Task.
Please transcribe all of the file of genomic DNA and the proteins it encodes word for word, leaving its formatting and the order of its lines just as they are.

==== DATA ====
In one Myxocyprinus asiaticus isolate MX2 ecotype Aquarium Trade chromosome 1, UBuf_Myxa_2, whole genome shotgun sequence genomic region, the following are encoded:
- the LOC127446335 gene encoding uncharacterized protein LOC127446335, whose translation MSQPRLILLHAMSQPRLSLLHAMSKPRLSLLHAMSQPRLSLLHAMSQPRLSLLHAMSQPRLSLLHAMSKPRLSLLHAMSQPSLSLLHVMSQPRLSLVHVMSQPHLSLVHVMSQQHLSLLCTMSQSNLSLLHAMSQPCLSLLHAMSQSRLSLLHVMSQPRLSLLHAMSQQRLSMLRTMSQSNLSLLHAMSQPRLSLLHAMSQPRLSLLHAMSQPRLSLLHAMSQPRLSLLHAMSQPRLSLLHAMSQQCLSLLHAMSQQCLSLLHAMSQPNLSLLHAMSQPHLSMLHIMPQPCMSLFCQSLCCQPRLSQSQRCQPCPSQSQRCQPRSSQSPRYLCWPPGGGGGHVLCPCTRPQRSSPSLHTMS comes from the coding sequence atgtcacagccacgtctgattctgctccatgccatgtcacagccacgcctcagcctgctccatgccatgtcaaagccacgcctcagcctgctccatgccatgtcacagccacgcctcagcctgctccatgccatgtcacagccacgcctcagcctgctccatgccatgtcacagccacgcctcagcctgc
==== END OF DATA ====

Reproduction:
In one Myxocyprinus asiaticus isolate MX2 ecotype Aquarium Trade chromosome 1, UBuf_Myxa_2, whole genome shotgun sequence genomic region, the following are encoded:
- the LOC127446335 gene encoding uncharacterized protein LOC127446335, whose translation MSQPRLILLHAMSQPRLSLLHAMSKPRLSLLHAMSQPRLSLLHAMSQPRLSLLHAMSQPRLSLLHAMSKPRLSLLHAMSQPSLSLLHVMSQPRLSLVHVMSQPHLSLVHVMSQQHLSLLCTMSQSNLSLLHAMSQPCLSLLHAMSQSRLSLLHVMSQPRLSLLHAMSQQRLSMLRTMSQSNLSLLHAMSQPRLSLLHAMSQPRLSLLHAMSQPRLSLLHAMSQPRLSLLHAMSQPRLSLLHAMSQQCLSLLHAMSQQCLSLLHAMSQPNLSLLHAMSQPHLSMLHIMPQPCMSLFCQSLCCQPRLSQSQRCQPCPSQSQRCQPRSSQSPRYLCWPPGGGGGHVLCPCTRPQRSSPSLHTMS comes from the coding sequence atgtcacagccacgtctgattctgctccatgccatgtcacagccacgcctcagcctgctccatgccatgtcaaagccacgcctcagcctgctccatgccatgtcacagccacgcctcagcctgctccatgccatgtcacagccacgcctcagcctgctccatgccatgtcacagccacgcctcagcctgc